The author selects the episode of the battle on the Nemíga, after Vséslav had sacked Nóvgorod and Pskov, when Vséslav was treacherously imprisoned at Kíev. For nine months he was chosen Grand Prince of Kíev, whilst his enemy Izyasláv, the reigning prince, was in exile in Poland; on Izyasláv's approach he fled secretly by night to Bělgorod and thence home to Polotsk. Vséslav in the ballads was turned into a wizard, and in these passages the writer of the Slóvo accumulates a perplexing detail of mythological and superstitious lore, with incidental mention of those riddling persons Boyán and Troyán.
From Vséslav (ll. 611-620) the poet passes on to a brief mention of Vladímir I, whose energy was never abated.
A new section opens (ll. 621-662) the lament of Evfrósyna Yaroslávna, Ígoŕ's wife. It is not too much to say that this portion of the poem is one of the most beautiful heroic lyrics known. It is no doubt based on some pagan incantation of the four elements and splits up into four sections, her resolve to bind her hero's wounds, her appeals to the Wind, the Water and the Sun.
The third great division of the poem opens at line 663. It is very short and has the appearance, (as has been suggested by Sederholm and others) of being a subsequent addition. This poem must have been written immediately after the disaster, as the appeals for help go to show. When Ígoŕ escaped, this jubilant appendix was added.
The first section (ll. 663-693) describes how Ígoŕ escaped at night from captivity, during a drunken feast. He had to be persuaded against his will, and removed by his fear of being murdered before he would adopt this course of breaking parole. His groom Ovlur, Vlur or Lavor obtained him the means of evasion.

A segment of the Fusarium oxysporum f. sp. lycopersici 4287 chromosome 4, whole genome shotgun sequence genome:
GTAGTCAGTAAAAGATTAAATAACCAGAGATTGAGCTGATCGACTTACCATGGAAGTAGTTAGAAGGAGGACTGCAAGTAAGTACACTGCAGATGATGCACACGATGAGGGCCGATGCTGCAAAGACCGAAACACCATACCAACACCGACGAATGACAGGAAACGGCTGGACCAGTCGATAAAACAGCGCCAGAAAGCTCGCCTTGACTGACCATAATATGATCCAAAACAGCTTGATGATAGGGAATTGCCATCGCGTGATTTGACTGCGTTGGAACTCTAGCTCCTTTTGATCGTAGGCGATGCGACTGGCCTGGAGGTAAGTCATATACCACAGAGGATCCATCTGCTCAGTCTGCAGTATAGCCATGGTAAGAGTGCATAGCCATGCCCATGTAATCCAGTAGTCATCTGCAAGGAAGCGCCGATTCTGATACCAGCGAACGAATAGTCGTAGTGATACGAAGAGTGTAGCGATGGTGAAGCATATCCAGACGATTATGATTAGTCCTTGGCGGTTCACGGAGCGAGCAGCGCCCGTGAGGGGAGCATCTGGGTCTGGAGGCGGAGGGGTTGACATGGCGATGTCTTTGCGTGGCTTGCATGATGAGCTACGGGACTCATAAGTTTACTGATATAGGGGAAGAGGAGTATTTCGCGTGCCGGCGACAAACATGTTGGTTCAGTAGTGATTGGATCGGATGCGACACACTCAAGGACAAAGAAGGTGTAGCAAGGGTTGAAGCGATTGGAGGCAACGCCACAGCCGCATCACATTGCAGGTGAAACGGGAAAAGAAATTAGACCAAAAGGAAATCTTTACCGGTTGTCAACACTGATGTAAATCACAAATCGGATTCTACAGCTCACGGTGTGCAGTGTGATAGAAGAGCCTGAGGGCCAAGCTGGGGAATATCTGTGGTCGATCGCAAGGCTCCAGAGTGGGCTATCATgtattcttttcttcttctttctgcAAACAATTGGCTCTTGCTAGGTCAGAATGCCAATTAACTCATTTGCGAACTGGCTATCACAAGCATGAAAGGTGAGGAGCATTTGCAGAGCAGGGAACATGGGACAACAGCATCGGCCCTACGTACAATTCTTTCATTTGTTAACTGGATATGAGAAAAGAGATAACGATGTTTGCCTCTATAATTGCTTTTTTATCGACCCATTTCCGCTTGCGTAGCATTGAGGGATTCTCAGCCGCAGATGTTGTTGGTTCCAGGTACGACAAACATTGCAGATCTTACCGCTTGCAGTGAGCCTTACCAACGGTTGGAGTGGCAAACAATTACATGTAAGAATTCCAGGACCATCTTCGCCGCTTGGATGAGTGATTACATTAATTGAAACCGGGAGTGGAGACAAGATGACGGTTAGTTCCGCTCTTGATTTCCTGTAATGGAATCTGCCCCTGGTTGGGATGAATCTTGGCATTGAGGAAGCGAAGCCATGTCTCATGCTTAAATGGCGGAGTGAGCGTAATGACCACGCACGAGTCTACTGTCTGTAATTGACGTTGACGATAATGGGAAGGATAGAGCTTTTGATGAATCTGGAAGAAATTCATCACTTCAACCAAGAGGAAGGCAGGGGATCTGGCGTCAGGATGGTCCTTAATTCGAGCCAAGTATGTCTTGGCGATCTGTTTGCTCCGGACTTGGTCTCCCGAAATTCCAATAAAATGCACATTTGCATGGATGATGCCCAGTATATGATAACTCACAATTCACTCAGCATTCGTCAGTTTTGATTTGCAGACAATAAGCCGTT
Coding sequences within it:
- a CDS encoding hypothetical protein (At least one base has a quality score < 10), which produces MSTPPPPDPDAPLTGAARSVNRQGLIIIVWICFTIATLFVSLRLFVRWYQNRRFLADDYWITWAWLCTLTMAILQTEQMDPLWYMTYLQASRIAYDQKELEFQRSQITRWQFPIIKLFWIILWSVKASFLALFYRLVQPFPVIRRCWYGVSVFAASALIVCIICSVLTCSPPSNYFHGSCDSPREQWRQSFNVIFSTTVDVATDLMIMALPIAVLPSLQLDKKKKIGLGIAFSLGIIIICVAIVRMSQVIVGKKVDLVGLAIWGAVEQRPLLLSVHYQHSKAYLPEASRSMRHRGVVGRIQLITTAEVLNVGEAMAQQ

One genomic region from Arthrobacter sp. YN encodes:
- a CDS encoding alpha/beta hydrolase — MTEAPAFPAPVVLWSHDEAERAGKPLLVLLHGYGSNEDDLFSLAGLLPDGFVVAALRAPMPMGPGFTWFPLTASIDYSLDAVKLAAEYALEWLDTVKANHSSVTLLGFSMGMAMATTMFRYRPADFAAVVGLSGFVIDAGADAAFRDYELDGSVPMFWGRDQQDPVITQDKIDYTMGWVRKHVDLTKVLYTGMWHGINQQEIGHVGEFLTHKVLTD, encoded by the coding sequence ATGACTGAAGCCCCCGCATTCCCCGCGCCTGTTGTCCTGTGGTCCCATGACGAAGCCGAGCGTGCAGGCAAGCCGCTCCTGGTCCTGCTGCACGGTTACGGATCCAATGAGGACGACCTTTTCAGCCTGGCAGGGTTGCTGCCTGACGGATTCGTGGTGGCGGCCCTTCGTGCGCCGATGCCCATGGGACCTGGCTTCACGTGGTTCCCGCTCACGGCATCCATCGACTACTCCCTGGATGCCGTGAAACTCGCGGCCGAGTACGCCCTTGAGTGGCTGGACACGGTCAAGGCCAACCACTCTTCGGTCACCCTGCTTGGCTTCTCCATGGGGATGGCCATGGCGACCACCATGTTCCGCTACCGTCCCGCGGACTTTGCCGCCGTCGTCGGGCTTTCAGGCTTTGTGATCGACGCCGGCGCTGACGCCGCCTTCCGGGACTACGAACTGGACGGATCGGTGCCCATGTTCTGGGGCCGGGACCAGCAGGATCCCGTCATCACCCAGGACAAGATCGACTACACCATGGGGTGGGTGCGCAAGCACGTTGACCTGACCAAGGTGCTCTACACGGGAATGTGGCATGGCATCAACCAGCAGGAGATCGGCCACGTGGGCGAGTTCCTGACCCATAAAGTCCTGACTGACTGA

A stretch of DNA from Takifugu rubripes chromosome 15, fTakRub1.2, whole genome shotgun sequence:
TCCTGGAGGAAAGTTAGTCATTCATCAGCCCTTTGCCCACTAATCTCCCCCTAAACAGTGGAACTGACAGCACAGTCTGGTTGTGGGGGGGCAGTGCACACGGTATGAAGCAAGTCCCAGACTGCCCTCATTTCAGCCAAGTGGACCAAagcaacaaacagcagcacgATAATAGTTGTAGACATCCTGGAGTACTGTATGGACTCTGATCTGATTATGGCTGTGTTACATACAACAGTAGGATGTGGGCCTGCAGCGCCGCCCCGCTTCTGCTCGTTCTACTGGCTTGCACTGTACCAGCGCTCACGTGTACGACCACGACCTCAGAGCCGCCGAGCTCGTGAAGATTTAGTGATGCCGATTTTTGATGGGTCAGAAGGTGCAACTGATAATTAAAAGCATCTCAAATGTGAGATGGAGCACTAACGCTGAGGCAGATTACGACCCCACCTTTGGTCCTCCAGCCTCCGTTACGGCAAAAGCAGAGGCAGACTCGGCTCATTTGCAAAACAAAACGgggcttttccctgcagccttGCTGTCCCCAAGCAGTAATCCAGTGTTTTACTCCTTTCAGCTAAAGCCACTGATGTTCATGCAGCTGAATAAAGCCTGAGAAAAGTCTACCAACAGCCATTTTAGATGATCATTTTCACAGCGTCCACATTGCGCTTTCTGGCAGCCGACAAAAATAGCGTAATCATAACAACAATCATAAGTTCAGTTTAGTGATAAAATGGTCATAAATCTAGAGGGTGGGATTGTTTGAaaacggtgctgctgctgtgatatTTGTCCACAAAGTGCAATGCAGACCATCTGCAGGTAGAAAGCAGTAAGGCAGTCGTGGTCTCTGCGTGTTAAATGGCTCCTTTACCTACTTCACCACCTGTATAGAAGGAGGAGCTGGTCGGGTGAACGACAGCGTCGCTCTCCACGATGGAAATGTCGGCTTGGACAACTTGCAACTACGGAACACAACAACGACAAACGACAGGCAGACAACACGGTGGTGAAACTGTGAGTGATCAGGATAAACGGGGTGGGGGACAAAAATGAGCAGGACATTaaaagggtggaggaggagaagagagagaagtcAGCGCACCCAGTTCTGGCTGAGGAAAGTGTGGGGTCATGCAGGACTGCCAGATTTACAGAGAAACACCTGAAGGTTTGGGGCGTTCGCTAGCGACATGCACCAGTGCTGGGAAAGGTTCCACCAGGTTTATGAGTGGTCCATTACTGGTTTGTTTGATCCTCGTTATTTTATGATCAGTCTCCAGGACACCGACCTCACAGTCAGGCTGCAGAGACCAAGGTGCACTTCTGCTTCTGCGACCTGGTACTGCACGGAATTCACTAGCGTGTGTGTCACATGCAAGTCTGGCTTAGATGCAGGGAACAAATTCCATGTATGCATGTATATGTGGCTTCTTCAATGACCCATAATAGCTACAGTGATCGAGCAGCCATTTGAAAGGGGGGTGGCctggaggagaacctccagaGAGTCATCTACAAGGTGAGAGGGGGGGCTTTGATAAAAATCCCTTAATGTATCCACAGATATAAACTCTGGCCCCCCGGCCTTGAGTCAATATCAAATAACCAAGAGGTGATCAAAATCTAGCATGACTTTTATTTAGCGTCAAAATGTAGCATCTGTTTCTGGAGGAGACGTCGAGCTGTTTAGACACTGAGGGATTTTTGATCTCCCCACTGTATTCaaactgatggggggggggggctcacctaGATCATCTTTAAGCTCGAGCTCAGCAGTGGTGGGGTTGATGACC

There follows (ll. 694-718) a curious dialogue between Ígoŕ and the river Donéts, in which the clemency of the river-god to Ígoŕ is contrasted with the cruelty of the Stugná to young Rostíslav Vsévolodic at the battle of 1093 against the Pólovtsy.
Still more remarkable is the following section (ll. 719-744), a conversation between Gzak and Končák, the Polovsk leaders: the good omens cease and these two discuss what will be the outcome of the escape. They say that Ígoŕ's son will marry a daughter of one of their chieftains during his captivity, but this will not be to the advantage of the nomads.
The fourth section (ll. 745-753) contains a reference, possibly a quotation, from Boyán, probably an outline of the history of the princes whom he celebrated; and the quotation is made to bear upon the Ígoŕ of 1185.
The fifth section (751-770) concludes the poem and mainly consists of an account of Ígoŕ's return, the joy it spread, and a conventional ending not unlike that of the later ballads: some of this conclusion might be spurious.
Allusions and historical references are very aptly introduced, and serve to make, out of the bard's commemoration, a little epic in which the life of medieval Russia is faithfully and appositely illustrated; one, too in which much poetry of very high quality abounds.
xxxvii:† More probably Román Mstíslavič (v. note).